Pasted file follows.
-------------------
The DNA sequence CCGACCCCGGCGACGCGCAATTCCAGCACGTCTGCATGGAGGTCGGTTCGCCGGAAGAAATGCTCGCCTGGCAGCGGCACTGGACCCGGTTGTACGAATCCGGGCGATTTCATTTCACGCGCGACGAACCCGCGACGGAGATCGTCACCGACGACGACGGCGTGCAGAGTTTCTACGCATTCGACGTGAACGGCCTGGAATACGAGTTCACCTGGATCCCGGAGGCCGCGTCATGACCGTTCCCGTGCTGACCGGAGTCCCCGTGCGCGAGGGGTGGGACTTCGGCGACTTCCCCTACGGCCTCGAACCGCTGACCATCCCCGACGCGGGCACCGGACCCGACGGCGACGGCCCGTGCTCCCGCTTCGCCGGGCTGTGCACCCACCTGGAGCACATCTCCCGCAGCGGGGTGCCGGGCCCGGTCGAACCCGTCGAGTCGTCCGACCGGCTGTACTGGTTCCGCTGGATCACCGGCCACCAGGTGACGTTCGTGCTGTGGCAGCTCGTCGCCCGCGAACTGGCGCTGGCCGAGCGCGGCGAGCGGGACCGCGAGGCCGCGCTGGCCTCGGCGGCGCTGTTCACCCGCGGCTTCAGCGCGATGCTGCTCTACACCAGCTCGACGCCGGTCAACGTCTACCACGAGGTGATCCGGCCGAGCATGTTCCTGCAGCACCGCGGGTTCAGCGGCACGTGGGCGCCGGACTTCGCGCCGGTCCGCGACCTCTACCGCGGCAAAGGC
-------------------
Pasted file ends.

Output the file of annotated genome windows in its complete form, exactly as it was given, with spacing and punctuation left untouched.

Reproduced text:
The DNA sequence CCGACCCCGGCGACGCGCAATTCCAGCACGTCTGCATGGAGGTCGGTTCGCCGGAAGAAATGCTCGCCTGGCAGCGGCACTGGACCCGGTTGTACGAATCCGGGCGATTTCATTTCACGCGCGACGAACCCGCGACGGAGATCGTCACCGACGACGACGGCGTGCAGAGTTTCTACGCATTCGACGTGAACGGCCTGGAATACGAGTTCACCTGGATCCCGGAGGCCGCGTCATGACCGTTCCCGTGCTGACCGGAGTCCCCGTGCGCGAGGGGTGGGACTTCGGCGACTTCCCCTACGGCCTCGAACCGCTGACCATCCCCGACGCGGGCACCGGACCCGACGGCGACGGCCCGTGCTCCCGCTTCGCCGGGCTGTGCACCCACCTGGAGCACATCTCCCGCAGCGGGGTGCCGGGCCCGGTCGAACCCGTCGAGTCGTCCGACCGGCTGTACTGGTTCCGCTGGATCACCGGCCACCAGGTGACGTTCGTGCTGTGGCAGCTCGTCGCCCGCGAACTGGCGCTGGCCGAGCGCGGCGAGCGGGACCGCGAGGCCGCGCTGGCCTCGGCGGCGCTGTTCACCCGCGGCTTCAGCGCGATGCTGCTCTACACCAGCTCGACGCCGGTCAACGTCTACCACGAGGTGATCCGGCCGAGCATGTTCCTGCAGCACCGCGGGTTCAGCGGCACGTGGGCGCCGGACTTCGCGCCGGTCCGCGACCTCTACCGCGGCAAAGGC